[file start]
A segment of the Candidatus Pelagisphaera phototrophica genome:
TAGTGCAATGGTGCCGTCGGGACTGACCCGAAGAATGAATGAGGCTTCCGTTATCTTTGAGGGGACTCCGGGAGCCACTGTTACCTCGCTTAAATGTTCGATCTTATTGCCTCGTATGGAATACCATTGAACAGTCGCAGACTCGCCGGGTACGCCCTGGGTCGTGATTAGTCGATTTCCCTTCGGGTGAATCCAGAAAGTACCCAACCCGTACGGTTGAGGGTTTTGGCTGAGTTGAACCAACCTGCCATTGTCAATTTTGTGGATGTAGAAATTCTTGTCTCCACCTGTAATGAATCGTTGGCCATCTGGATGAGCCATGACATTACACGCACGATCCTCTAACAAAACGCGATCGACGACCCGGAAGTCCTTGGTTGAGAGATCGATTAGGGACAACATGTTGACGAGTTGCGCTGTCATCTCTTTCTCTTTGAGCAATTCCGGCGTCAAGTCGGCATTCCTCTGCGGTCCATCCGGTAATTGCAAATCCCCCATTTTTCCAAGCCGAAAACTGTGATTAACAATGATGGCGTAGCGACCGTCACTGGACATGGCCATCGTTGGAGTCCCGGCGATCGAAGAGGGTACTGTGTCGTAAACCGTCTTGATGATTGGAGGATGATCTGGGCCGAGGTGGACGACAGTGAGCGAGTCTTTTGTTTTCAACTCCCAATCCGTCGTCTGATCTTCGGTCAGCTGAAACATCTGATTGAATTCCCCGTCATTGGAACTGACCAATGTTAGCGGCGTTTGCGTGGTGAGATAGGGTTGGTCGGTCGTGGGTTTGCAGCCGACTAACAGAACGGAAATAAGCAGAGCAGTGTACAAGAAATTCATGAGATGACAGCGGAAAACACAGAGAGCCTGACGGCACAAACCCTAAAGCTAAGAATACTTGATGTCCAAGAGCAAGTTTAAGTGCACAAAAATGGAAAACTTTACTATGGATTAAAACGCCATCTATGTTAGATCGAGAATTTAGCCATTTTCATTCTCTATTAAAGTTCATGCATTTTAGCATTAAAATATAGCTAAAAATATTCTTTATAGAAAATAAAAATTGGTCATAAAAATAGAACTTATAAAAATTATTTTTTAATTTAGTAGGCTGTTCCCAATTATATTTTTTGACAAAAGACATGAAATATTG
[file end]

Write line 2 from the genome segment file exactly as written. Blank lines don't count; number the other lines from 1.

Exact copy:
TAGTGCAATGGTGCCGTCGGGACTGACCCGAAGAATGAATGAGGCTTCCGTTATCTTTGAGGGGACTCCGGGAGCCACTGTTACCTCGCTTAAATGTTCGATCTTATTGCCTCGTATGGAATACCATTGAACAGTCGCAGACTCGCCGGGTACGCCCTGGGTCGTGATTAGTCGATTTCCCTTCGGGTGAATCCAGAAAGTACCCAACCCGTACGGTTGAGGGTTTTGGCTGAGTTGAACCAACCTGCCATTGTCAATTTTGTGGATGTAGAAATTCTTGTCTCCACCTGTAATGAATCGTTGGCCATCTGGATGAGCCATGACATTACACGCACGATCCTCTAACAAAACGCGATCGACGACCCGGAAGTCCTTGGTTGAGAGATCGATTAGGGACAACATGTTGACGAGTTGCGCTGTCATCTCTTTCTCTTTGAGCAATTCCGGCGTCAAGTCGGCATTCCTCTGCGGTCCATCCGGTAATTGCAAATCCCCCATTTTTCCAAGCCGAAAACTGTGATTAACAATGATGGCGTAGCGACCGTCACTGGACATGGCCATCGTTGGAGTCCCGGCGATCGAAGAGGGTACTGTGTCGTAAACCGTCTTGATGATTGGAGGATGATCTGGGCCGAGGTGGACGACAGTGAGCGAGTCTTTTGTTTTCAACTCCCAATCCGTCGTCTGATCTTCGGTCAGCTGAAACATCTGATTGAATTCCCCGTCATTGGAACTGACCAATGTTAGCGGCGTTTGCGTGGTGAGATAGGGTTGGTCGGTCGTGGGTTTGCAGCCGACTAACAGAACGGAAATAAGCAGAGCAGTGTACAAGAAATTCATGAGATGACAGCGGAAAACACAGAGAGCCTGACGGCACAAACCCTAAAGCTAAGAATACTTGATGTCCAAGAGCAAGTTTAAGTGCACAAAAATGGAAAACTTTACTATGGATTAAAACGCCATCTATGTTAGATCGAGAATTTAGCCATTTTCATTCTCTATTAAAGTTCATGCATTTTAGCATTAAAATATAGCTAAAAATATTCTTTATAGAAAATAAAAATTGGTCATAAAAATAGAACTTATAAAAATTATTTTTTAATTTAGTAGGCTGTTCCCAATTATATTTTTTGACAAAAGACATGAAATATTG